made hundreds of thousands of fake nickels in a machine shop in rural Erial, Camden County, all by himself, using a 250,000-pound press and sheets of cupronickel that cost him thousands of dollars. Then he'd launder the money for real bills at local banks, posing as a vending-machine operatorWhy counterfeit nickels, especially when he already had a good-paying day job? The Inquirer continues:
Henning, according to one old newspaper account, needed to make his nickels to pay off the debts he incurred building the industrial machine that fabricated them."You wasted tremendous talent," a judge told him after he was sentenced to three years in prison.According to www.NumismaticEnquirer.com which also has an image of a Henning Nickel with the markers for identifying the 1944 counterfeit:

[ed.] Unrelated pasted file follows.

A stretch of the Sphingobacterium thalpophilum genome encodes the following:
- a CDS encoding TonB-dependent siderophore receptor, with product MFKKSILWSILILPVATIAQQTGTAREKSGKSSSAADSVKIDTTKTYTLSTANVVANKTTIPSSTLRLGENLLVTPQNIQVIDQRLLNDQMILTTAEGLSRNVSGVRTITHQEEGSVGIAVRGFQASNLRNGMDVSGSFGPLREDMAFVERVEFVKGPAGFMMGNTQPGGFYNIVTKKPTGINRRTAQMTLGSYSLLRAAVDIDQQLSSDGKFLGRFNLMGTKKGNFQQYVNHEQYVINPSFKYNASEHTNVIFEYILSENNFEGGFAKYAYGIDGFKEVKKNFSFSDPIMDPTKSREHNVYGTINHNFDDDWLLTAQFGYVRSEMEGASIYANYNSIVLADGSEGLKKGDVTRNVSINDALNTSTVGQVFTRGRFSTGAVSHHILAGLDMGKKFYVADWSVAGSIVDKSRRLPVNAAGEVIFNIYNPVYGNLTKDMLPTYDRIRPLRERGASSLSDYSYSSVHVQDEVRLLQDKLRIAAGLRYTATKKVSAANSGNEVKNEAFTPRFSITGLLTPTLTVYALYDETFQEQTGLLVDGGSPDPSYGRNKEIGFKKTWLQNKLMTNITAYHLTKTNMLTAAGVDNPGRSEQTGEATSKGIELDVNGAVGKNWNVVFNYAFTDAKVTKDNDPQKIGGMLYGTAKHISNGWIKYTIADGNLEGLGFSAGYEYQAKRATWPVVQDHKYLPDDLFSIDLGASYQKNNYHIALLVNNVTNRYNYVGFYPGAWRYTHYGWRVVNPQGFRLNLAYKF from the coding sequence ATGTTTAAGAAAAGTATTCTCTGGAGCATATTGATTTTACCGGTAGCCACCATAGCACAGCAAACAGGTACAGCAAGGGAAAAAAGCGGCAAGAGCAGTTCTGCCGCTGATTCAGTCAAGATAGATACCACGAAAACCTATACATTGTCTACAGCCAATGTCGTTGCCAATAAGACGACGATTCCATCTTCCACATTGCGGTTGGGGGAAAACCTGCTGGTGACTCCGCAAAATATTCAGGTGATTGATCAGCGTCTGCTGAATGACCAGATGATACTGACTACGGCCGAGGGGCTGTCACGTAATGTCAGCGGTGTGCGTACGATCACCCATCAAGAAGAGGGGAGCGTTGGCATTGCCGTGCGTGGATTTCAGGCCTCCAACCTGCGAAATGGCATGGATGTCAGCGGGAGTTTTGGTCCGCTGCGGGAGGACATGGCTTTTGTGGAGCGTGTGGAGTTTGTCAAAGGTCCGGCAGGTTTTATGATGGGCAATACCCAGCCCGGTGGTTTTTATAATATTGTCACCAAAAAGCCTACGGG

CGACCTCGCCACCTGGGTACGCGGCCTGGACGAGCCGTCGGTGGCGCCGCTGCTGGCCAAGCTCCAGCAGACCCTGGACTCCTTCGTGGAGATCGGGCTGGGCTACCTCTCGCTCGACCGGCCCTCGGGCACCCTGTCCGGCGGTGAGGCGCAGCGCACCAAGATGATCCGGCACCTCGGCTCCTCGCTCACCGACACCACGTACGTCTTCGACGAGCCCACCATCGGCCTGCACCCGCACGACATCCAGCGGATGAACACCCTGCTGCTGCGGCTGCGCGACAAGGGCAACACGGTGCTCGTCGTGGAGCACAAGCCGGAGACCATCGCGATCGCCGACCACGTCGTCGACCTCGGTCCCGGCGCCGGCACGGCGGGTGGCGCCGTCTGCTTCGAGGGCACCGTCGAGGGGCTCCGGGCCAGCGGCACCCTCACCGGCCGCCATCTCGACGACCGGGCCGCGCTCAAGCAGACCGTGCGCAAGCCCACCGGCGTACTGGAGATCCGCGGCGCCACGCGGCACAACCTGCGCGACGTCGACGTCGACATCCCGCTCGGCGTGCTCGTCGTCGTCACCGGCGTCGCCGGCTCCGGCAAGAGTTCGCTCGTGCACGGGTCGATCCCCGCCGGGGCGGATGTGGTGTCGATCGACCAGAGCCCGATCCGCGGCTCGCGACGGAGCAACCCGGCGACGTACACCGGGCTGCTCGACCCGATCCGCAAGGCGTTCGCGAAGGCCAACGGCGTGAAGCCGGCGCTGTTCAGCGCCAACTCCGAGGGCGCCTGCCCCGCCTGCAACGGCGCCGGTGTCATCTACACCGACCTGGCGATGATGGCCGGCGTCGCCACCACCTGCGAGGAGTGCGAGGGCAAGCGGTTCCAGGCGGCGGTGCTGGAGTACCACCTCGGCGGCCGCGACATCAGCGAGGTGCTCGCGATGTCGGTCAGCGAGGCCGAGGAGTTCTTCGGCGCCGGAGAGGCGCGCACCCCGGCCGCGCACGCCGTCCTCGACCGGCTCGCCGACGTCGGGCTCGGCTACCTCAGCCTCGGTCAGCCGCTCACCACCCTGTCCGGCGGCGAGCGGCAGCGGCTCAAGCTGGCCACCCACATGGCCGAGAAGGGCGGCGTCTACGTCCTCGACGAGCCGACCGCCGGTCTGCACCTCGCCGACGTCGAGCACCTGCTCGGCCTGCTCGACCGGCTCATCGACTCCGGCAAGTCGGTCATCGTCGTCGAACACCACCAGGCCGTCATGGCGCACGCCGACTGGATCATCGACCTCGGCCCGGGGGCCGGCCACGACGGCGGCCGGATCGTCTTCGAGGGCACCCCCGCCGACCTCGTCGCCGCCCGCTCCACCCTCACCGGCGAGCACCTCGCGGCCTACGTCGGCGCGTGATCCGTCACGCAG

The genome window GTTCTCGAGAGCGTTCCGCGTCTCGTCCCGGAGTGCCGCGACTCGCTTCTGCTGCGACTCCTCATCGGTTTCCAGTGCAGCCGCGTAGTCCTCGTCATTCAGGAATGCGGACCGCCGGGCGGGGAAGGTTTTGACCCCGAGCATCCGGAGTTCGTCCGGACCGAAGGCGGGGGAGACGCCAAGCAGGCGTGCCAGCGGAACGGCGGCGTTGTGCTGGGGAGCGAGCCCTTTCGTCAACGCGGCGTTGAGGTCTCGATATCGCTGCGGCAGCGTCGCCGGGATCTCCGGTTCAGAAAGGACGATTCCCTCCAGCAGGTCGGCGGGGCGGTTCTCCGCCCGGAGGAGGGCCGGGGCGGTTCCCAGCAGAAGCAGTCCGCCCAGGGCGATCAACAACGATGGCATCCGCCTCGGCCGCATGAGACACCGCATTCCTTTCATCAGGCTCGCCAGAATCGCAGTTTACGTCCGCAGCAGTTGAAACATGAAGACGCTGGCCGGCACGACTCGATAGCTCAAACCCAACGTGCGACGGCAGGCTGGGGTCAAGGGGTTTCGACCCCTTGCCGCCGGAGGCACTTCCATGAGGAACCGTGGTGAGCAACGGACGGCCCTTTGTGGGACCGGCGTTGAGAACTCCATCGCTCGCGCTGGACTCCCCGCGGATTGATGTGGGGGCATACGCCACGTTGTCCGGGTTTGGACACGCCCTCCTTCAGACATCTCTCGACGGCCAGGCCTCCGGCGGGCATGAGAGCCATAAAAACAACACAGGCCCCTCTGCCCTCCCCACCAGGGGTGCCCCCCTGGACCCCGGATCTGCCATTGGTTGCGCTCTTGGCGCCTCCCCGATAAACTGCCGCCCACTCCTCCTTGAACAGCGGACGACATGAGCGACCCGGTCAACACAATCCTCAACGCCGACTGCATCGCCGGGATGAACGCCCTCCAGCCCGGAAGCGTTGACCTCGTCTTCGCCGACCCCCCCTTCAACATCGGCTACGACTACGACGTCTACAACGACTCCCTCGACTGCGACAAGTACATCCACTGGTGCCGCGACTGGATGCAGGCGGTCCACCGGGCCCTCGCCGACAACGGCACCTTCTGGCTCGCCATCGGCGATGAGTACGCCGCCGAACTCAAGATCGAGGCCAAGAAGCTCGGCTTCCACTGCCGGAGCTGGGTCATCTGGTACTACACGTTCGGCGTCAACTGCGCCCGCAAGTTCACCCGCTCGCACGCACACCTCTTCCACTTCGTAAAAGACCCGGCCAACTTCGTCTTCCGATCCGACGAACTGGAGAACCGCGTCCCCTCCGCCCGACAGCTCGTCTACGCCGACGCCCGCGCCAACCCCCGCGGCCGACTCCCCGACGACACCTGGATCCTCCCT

It is estimated that more than 100,000 of Henning's nickels reached circulation. Henning dumped another 200,000 nickels in Copper Creek, New Jersey, of which only 14,000 were recovered. Another 200,000 are thought to have been dumped in the Schuylkill River.The legacy of Mr. Henning and his illegal hobby continues: as noted in the Philadelphia Inquirer piece, people still search the rivers for examples and the nickels still trade on eBay.